1) His recall has improved, as he knows coming back to us = more fun!

2) His 'drop it' command improved, now he knows that if he drops an item (toys and sometimes even food), he will get it back and have more fun with the humans as a reward.

But on top of that, it gives him an outlet for that crazy, nippy, over-excited energy that allows us to be involved in a way that is actually fun for us, too... not feeling like we are a 'target' for his energy.

The behaviour we still do the back-turny and ignore is when he jumps on us. He's definitely getting better at not jumping, as he knows that we aren't going to throw toys or give attention until he stops jumping. That is the part of this process that has been slow and requires patience :-)

Edited by brianamac

siggie_zpse3afb243.jpg

 

Bri and Mike with Boo Radley (Williejohnwalker), Bubba (Carlos Danger), and the feline friends foes, Loois and Amir

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Like Giselle, I think you are SO lucky! I would definitely try to redirect with some useful play or training, or a combination of both! Jeffie does this sometimes, but he's old (12 years) and he runs out of steam pretty quickly. I've also taught him to calm down - easier when they're old, I know! What I did, when I was teaching him to bark at the doorbell, was let him bark and get excited for a short while (maybe 15-20 seconds) then stand next to him, reach over to lay my hand firmly on his 'outside' shoulder and tell him, in a low, slow voice, 'Good boy! OK, well done!'. It can be a very light touch, but if he was very excitable and wanted to continue, I would gently pull him against my leg and hold him.

 

He's learned that this is the cue for him to calm down. He's been told he's a good dog, he's satisfied that he's done his duty, and he trots off, tail waving, to his bed.

I'd suggest you let your youngster engage with you and play for a while - he LOVES you! - and when you've had enough, remember to keep your voice low, and speak slowly as you tell him to 'calm down, that's enough'. Squealing and sharp sounds are a characteristic of happy dogs playing together, and you probably sound like that when you scream 'NO' and 'CALM DOWN' so it makes him more excited. I have, however, found that a low-pitched but sharp 'UH-UH!!' is understood even by untrained dogs as indicating disapproval and they generally pause what they're doing.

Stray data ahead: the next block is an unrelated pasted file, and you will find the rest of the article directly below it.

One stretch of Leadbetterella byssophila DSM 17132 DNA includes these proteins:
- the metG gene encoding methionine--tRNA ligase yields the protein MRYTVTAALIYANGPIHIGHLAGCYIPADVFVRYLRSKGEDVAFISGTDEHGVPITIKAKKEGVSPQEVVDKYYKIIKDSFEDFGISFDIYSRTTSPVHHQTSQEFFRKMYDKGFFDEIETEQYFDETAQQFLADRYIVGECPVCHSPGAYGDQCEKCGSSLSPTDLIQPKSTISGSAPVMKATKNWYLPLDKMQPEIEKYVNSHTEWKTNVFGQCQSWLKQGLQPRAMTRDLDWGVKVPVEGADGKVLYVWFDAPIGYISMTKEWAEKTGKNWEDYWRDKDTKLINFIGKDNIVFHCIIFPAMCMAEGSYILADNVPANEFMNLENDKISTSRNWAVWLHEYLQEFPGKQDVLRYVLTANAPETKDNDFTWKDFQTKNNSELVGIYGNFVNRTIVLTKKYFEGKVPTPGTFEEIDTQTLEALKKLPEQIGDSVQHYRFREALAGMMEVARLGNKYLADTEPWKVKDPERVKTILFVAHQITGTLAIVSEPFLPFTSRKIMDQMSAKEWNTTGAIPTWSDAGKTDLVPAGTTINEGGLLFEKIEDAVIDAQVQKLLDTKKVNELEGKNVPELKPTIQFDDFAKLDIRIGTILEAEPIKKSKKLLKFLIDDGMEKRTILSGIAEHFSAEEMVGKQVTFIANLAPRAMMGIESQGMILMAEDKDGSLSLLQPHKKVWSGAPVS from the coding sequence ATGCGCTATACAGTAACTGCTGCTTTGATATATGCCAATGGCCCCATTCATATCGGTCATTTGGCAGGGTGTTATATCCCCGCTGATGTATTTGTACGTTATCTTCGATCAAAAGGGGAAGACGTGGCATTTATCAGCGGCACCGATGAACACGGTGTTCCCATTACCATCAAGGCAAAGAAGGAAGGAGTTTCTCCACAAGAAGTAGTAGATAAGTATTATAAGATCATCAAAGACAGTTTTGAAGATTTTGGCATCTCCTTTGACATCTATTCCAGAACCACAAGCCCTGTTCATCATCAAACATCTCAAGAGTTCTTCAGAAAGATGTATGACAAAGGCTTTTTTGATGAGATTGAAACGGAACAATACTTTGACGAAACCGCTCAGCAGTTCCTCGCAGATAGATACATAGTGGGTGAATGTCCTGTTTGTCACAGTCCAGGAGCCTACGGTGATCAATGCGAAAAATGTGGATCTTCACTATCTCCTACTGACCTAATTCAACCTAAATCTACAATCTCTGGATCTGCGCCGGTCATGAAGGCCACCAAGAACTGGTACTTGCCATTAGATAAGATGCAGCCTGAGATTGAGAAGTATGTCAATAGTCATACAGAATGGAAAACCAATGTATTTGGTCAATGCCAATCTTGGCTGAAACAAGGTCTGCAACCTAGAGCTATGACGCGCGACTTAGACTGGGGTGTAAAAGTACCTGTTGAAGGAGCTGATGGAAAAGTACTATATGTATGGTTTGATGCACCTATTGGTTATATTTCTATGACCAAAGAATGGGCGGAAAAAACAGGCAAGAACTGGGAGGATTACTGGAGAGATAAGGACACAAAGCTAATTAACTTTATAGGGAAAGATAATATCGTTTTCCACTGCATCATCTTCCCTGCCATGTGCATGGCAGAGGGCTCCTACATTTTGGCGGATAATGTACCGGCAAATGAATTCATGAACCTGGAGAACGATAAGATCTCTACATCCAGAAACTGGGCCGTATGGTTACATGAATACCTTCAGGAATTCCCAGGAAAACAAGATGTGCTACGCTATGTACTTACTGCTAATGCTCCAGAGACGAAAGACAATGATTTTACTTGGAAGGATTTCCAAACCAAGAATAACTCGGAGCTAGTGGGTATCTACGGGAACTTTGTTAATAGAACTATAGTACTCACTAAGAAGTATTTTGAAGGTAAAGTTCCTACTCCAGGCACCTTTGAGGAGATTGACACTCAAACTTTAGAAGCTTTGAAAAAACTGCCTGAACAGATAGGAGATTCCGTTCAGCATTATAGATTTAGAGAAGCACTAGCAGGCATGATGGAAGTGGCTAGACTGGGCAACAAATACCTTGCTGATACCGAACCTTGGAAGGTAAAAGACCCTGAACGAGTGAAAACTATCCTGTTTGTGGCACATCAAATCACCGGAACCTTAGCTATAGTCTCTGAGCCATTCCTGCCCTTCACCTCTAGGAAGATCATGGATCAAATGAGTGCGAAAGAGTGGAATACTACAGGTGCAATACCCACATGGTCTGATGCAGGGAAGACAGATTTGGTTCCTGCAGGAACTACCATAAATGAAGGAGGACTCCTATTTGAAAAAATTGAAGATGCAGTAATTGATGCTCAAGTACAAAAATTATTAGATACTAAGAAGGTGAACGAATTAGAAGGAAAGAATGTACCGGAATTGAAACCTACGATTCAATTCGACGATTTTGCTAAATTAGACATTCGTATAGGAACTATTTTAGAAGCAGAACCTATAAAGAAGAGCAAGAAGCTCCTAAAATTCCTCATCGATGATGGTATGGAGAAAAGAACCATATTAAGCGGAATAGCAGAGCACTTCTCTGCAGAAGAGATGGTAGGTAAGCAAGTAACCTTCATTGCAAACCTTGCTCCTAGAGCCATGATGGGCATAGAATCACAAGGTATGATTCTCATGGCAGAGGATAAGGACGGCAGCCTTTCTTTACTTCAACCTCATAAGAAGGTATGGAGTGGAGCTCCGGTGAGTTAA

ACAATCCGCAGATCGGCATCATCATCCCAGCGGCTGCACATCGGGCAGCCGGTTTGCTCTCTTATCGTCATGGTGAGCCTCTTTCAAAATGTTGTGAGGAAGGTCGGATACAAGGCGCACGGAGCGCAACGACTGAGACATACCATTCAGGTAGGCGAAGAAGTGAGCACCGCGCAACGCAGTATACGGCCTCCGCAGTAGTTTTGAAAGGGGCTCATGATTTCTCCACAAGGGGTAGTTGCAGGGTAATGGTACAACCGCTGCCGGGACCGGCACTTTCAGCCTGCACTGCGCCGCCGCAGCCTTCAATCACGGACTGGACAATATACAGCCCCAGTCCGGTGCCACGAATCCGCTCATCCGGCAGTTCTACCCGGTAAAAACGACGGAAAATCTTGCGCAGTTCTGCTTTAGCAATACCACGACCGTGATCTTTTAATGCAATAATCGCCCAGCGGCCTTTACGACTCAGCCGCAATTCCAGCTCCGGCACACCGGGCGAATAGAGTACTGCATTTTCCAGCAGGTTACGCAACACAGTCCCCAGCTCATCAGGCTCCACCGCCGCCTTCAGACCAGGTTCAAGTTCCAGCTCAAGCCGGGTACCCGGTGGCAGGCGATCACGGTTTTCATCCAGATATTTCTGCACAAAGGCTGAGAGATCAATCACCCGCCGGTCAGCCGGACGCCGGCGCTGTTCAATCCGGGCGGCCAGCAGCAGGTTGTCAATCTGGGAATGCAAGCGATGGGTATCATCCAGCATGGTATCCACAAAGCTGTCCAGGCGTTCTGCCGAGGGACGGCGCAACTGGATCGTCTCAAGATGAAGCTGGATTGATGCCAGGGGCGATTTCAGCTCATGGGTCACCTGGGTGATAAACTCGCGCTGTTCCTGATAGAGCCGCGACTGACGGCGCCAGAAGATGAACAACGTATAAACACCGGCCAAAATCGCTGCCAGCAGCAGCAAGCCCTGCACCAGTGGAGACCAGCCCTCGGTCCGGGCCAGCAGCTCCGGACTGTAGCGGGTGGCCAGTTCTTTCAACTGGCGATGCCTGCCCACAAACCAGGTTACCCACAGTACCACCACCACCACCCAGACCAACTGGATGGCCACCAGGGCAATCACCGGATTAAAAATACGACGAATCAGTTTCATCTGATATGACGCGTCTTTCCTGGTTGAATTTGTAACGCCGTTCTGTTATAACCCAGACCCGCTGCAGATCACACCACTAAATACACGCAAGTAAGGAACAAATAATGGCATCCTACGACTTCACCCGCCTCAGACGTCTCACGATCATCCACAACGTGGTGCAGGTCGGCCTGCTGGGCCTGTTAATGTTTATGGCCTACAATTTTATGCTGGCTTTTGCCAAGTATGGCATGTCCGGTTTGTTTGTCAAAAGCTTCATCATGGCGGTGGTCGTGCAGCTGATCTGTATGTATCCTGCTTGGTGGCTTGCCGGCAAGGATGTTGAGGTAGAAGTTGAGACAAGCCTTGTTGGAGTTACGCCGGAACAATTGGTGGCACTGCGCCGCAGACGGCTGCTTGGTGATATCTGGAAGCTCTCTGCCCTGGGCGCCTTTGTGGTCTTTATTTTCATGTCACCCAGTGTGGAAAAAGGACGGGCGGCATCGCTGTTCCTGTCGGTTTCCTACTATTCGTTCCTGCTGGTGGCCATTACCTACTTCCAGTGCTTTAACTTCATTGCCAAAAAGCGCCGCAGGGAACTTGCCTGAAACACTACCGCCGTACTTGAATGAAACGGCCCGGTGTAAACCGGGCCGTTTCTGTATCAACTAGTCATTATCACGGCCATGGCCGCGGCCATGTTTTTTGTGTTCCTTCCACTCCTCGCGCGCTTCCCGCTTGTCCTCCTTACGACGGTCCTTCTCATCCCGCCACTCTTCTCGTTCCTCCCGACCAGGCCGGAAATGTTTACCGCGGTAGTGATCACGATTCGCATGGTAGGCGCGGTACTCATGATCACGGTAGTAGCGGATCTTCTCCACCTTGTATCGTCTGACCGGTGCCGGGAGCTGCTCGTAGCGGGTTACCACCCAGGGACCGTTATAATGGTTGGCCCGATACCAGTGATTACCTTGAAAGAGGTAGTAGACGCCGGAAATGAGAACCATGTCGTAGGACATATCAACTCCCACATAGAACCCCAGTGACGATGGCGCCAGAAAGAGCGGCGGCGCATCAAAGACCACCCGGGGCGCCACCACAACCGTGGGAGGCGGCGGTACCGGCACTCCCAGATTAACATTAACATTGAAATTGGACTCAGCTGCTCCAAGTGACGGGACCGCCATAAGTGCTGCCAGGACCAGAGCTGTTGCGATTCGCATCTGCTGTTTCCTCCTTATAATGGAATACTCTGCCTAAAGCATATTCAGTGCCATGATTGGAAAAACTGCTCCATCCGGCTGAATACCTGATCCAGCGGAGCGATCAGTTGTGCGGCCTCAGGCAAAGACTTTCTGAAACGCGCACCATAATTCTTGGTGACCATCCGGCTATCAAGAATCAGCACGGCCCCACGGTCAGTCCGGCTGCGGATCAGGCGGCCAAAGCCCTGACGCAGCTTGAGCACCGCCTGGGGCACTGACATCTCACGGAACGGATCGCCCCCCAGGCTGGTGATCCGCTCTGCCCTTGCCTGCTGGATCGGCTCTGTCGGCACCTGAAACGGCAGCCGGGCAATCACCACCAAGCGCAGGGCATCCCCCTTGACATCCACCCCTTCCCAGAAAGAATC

Jeffie likes to 'dance' when he's happy and excited. If he starts bouncing and spinning, I spin too (I'm not much good at bouncing :lol). We usually get one spin from him, and one from me, then he'll pause to see what I'm going to do next. We do a few of those, then I'll dash off a few paces, and he'll follow me and stop when I stop, start when I start. We turn together to the right, then I'll change direction and he'll follow me. I'm pretty sure that if I'd had him from a young dog, we'd have made a great 'dancing dog' team, because he looooves it! Of course, he tires easily, being older, but I wonder if Chance would enjoy some directed interactive play like this with you?

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The plural of anecdote is not data

Brambleberry Greyhounds My Etsy Shop

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Guest carriej

Hahaha I totally do sound like an excited dog when I freak out. Plus I am usually hilariously laughing at him... I don't blame him; but it's literally a dead flop sleep to OMG MUM I LOVE YOU AND I WANT TO EAT YOUUU!!!!!!!!!!!!!!!!

 

Which can be frightening lol

 

Chance is very clever, like really fast learner. He automatically starts rolling through his learned behaviors when you have something he wants. For example. today I was eating a banana. First he sat infront of me, then he tried to give me a paw, then he laid down, then he did a little spin, then he went and sat on his bed, and just kept cycling. It's like "I don't know what tricks I need to do, but I want that!" When people are visiting they find it hilarious how he plops down infront of things he wants.

 

I wish I lived in a bigger city where I could do some kind of organized training; like agility or something. The only thing we really do is walk; he seems to enjoy short walks but if it's a long walk I'm dragging him.

 

I will look for those hunting training toy things.

 

Thanks for all the suggestions!

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Hahaha I totally do sound like an excited dog when I freak out. Plus I am usually hilariously laughing at him... I don't blame him; but it's literally a dead flop sleep to OMG MUM I LOVE YOU AND I WANT TO EAT YOUUU!!!!!!!!!!!!!!!!

 

:lol